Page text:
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Turkey is probably the most celebrated source of tryptophan, the amino acid thought to contribute to drowsiness after a big Thanksgiving meal. But it’s also found naturally in many other foods, including various meats, nuts and seeds, milk, and some fruits and vegetables.
In the body, tryptophan is converted into 5-HTP, which is then converted into serotonin. In other words, tryptophan and 5-HTP both act as precursors to the production of serotonin, an important hormone and neurotransmitter. Low levels of serotonin have been linked to depression, mood disorders, and insomnia. So getting a good dose of tryptophan from your diet or supplements can have positive effects on brain health. Here’s a look at the top four benefits of this important neurotransmitter:
1. Less Depression
Some of the human research has been done by testing the short-term effects of high- and low-tryptophan diets, which shows that consuming more dietary tryptophan resulted in less depressive symptoms and decreased anxiety. Women may be more susceptible than men to low tryptophan levels, and people with a history of depression are particularly sensitive. Studies have found that tryptophan supplements work as well as many antidepressant drugs. The beneficial effect of this amino acid on depression may be related to its ability to boost several neurotransmitters, including serotonin and dopamine (linked to pleasurable feelings).
Seasonal Affective Disorder (SAD) is thought to be a result of fewer hours of sunlight during the fall and winter. Studies have found that combining tryptophan supplements with a full-spectrum light box (mimicking morning exposure to sunlight) leads to improvements in people with SAD.
2. Deeper Sleep
Serotonin serves as a precursor to melatonin, a neurohormone that regulates the body’s sleep cycle. Tryptophan has been found to promote sleep, and it has the advantage of not causing morning grogginess. In one study, people who took an amino acid preparation containing 5-HTP took less time to fall asleep and saw improvements in sleep duration and sleep quality.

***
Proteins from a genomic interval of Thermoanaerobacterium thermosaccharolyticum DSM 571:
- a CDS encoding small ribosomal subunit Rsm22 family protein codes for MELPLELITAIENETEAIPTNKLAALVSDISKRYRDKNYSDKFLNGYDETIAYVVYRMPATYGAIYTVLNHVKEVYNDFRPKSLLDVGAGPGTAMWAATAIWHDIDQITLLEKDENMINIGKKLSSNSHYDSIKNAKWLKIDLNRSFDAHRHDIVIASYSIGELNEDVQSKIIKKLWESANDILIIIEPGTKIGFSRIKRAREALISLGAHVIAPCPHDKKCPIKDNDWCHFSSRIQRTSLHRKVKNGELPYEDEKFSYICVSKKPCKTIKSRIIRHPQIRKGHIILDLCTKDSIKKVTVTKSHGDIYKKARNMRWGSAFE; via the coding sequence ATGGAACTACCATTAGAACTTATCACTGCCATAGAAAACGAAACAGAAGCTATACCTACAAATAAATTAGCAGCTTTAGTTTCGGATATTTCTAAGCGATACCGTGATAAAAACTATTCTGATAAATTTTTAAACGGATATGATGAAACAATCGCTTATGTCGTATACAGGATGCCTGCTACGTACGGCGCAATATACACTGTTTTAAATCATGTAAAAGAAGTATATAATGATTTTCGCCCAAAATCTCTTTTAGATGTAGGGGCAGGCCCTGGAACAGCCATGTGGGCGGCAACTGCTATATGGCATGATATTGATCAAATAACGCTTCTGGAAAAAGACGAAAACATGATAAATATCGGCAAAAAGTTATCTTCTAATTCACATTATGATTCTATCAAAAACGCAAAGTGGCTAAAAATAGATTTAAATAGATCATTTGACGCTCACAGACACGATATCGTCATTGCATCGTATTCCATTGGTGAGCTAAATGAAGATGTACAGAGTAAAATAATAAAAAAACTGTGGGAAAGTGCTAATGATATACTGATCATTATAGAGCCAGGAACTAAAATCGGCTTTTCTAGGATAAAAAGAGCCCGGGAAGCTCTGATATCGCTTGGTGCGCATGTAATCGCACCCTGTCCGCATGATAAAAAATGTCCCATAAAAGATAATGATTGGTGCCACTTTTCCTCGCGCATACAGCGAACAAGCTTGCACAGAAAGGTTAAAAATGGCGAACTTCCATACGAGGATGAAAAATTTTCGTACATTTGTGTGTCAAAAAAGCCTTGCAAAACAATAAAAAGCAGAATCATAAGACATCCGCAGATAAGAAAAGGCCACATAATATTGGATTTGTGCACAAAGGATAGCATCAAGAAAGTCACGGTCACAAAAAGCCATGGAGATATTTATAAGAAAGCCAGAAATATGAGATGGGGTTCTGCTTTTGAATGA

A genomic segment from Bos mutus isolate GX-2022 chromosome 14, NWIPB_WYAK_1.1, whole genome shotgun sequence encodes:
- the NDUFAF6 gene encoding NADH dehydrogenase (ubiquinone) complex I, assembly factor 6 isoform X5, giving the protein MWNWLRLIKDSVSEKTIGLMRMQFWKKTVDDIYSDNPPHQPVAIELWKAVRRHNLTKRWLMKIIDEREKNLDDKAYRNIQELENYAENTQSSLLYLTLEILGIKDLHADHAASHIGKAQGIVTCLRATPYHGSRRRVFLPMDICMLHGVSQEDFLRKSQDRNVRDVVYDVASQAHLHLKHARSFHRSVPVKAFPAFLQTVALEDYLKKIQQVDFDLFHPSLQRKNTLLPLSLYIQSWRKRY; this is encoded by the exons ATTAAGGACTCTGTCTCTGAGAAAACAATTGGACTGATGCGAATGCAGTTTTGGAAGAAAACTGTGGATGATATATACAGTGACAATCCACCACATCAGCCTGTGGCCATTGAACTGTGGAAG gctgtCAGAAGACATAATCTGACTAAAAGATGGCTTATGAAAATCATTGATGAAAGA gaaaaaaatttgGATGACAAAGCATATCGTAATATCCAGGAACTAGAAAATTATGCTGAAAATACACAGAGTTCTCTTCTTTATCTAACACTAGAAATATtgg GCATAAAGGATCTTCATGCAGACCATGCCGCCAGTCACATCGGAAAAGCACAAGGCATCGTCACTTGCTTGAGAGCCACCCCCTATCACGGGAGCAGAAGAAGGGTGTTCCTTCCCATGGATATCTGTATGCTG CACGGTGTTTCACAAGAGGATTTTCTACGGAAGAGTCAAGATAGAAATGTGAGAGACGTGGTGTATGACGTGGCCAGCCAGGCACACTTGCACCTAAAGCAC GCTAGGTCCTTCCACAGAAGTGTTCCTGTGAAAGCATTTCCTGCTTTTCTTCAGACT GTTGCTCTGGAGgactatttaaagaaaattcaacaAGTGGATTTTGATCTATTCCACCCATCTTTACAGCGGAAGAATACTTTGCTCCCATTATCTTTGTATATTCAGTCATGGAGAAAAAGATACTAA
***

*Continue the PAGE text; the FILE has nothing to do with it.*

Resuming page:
3. Quicker Thinking
Tryptophan may benefit cognition and mitigate aggressive behavior. A deficiency interferes with normal thinking processes, including learning, memory, recall, and mental flexibility. Conversely, maintaining an adequate intake (e.g., from turkey) may help preserve cognitive function. Both animal and human studies have found that serotonin inhibits aggressive behavior. In human research, tryptophan depletion increases aggressive behavior, especially in people who have a history of aggressiveness.
4. Better Gut & Microbiome Health
Our digestive systems are sometimes called the “second brain” because the digestive tract is the body’s only organ to house its own nervous system. Called the enteric nervous system, this neural network consists of 500 million neurons, five times the amount in the spinal column. So it’s maybe not surprising that tryptophan is a key nutrient in gut health, as well.
In a 2021 study published in the International Journal of Molecular Sciences, researchers from the Medical College of Georgia found that a diet lacking in tryptophan makes the gut microbiome less protective and increases inflammation. After just 8 weeks on a low-tryptophan diet, mice showed lower levels of Clostridium sp., bacteria that metabolize tryptophan and enable production of serotonin, in the gut. The low-tryptophan mice also saw a threefold increase in Acetatifactor, bacteria associated with intestinal inflammation. In fact, the low-tryptophan diet set the stage for inflammation body-wide, the researchers say, which in turn, affects the aging process.
“We think the microbiome plays an important role in the aging process and we think one of those players in aging is tryptophan, which produces metabolites that affect every organ function,” says Carlos M. Isales, MD, co-director of the Medical College of Georgia Center for Healthy Aging and a coauthor of the study.
Dosage Guidelines for Tryptophan
There are some considerations to keep in mind before you take either tryptophan or 5-HTP. First, effectiveness is influenced by other dietary proteins. Therefore, take supplements on an empty stomach at least 15 minutes before—or two hours after—eating.
Second, the recommended dosage for tryptophan is about 10 times higher than it is for 5-HTP. For sleep disorders, try 1 gram (1,000 mg) of tryptophan or 100 mg of 5-HTP before bed. For depression, try either 500 mg of tryptophan or 50 mg of 5-HTP three times daily, and take the last dose just before bed.